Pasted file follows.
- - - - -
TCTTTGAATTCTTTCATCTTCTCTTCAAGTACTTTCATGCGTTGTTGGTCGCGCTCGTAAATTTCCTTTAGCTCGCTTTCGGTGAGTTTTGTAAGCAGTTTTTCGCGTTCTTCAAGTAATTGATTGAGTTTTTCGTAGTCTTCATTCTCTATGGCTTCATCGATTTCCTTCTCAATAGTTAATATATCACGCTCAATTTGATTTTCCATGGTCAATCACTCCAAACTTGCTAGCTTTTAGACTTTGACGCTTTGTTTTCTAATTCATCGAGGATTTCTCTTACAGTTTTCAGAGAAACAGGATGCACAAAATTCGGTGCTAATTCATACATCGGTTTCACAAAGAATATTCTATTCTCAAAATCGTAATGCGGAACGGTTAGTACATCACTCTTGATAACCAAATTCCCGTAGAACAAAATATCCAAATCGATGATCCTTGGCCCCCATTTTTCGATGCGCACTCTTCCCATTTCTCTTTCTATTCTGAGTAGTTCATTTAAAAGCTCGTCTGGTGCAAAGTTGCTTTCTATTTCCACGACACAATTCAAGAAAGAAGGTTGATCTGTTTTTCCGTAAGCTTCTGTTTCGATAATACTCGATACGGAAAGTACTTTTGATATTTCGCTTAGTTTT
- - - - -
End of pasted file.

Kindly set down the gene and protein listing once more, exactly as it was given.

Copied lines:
TCTTTGAATTCTTTCATCTTCTCTTCAAGTACTTTCATGCGTTGTTGGTCGCGCTCGTAAATTTCCTTTAGCTCGCTTTCGGTGAGTTTTGTAAGCAGTTTTTCGCGTTCTTCAAGTAATTGATTGAGTTTTTCGTAGTCTTCATTCTCTATGGCTTCATCGATTTCCTTCTCAATAGTTAATATATCACGCTCAATTTGATTTTCCATGGTCAATCACTCCAAACTTGCTAGCTTTTAGACTTTGACGCTTTGTTTTCTAATTCATCGAGGATTTCTCTTACAGTTTTCAGAGAAACAGGATGCACAAAATTCGGTGCTAATTCATACATCGGTTTCACAAAGAATATTCTATTCTCAAAATCGTAATGCGGAACGGTTAGTACATCACTCTTGATAACCAAATTCCCGTAGAACAAAATATCCAAATCGATGATCCTTGGCCCCCATTTTTCGATGCGCACTCTTCCCATTTCTCTTTCTATTCTGAGTAGTTCATTTAAAAGCTCGTCTGGTGCAAAGTTGCTTTCTATTTCCACGACACAATTCAAGAAAGAAGGTTGATCTGTTTTTCCGTAAGCTTCTGTTTCGATAATACTCGATACGGAAAGTACTTTTGATATTTCGCTTAGTTTT